Dr Britto added "These brain areas become particularly active while children watch, as they are responsible for visual processing and recognising shapes, colours, and motion. The more vibrant the visuals are, the higher the intensity of the activation of the occipital lobe and temporal lobe, which captures children's attention and facilitates a deep emotional connection." This could explain some parents' concerns that children appear 'addicted,' and don't want the show to be switched off.

CoComelon also has huge teams of experts tasked with keeping the series popular. According to Time, it's not just the obvious touches that appeal to toddlers such as bright colours, no sharp edges or corners, and total lack of conflict. The publication also reported that whenever a new episode was added to YouTube, a data-insights team was on hand to deduce its popularity, and if any new concepts worked or not.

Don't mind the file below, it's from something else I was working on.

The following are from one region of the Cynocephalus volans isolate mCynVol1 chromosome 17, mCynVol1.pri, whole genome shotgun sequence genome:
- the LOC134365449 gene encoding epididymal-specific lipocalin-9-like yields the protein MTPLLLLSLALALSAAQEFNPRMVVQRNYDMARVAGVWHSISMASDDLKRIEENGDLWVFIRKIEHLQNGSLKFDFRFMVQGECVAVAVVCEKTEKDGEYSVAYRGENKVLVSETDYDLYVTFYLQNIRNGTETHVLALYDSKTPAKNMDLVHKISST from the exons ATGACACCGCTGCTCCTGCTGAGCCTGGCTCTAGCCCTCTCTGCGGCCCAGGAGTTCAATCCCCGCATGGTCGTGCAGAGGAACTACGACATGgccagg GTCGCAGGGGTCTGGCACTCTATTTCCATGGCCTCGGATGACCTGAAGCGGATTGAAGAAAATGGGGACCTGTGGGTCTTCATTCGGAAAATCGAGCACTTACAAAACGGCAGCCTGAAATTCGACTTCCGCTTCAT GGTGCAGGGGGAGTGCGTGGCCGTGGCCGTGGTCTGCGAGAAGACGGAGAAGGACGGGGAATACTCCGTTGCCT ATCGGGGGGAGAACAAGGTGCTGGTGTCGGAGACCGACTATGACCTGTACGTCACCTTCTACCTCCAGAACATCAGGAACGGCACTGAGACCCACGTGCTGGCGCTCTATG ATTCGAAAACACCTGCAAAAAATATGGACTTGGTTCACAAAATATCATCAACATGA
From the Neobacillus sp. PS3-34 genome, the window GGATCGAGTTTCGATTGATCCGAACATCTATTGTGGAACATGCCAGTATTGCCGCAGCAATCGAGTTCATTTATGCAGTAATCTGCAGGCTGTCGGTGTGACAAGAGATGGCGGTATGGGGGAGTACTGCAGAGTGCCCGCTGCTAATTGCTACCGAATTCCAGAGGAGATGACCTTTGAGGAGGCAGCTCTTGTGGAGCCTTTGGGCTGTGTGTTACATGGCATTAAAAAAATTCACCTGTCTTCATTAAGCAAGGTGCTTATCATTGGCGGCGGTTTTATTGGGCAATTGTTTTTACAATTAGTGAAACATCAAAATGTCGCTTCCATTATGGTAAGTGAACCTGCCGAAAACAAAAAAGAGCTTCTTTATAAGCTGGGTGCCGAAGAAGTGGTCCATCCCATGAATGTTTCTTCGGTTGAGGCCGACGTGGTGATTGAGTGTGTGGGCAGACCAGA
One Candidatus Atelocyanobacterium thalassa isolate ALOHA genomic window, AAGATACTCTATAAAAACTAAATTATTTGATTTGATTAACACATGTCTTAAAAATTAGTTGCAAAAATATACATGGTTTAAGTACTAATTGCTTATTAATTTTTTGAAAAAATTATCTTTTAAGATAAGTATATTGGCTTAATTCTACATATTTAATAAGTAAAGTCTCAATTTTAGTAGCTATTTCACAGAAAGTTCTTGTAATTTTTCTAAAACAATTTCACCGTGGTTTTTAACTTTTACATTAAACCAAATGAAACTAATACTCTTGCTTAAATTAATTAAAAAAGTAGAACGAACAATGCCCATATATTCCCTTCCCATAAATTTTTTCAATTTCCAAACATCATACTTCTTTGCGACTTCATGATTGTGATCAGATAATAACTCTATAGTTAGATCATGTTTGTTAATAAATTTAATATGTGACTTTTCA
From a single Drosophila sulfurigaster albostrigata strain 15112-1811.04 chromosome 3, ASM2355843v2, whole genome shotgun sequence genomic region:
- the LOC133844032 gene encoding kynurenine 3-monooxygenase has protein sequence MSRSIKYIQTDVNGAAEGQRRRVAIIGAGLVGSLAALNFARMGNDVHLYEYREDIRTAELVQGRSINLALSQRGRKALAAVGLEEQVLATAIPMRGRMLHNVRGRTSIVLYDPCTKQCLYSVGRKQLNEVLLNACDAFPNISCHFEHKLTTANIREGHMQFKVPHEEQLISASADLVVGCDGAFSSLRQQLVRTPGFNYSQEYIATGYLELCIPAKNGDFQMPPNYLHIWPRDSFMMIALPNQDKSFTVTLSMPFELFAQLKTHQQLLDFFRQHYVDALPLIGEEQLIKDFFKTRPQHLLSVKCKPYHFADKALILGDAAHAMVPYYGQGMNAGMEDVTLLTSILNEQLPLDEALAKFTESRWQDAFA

As episodes only take 12-14 weeks to make, this means that lots of concepts can be easily tried out, and the best performing ones quickly identified for future episodes - most kids' shows don't have this luxury, as the lead times are much longer. This not only ensures the CoComelon is showing only its most popular themes to little ones, it offers an excellent opportunity to respond to current events. Not many shows could've acknowledged the pandemic in the rapid way CoComelon could, jumping straight in with segments about handwashing and Doctor's visits shortly after the virus broke out.

This level of insight has also made sure the CoComelon team really knows its audience. With the report from Nielsen suggesting more than 56% of the show's viewers come from African American, Asian American and Hispanic households, the creators introduced characters to reflect that level of diversity. Seeing themselves and their culture depicted in the series is sure to appeal to kids, and keep popularity levels high.

Mum-of-one, Charlie, has a CoComelon-loving child. When asked why she thought it was so popular, this is what she told us: "My son didn't really have the attention for many things on TV, apart from CoComelon. I think it must be because he sees versions of what we do at home in it - trying to get him to 'say yes' to vegetables is something he's definitely used to! The songs are just so catchy though, I don't know how they do it - ask any parent and they'll probably know the entire catalogue of songs by heart, it's quite a skill for them to be that memorable."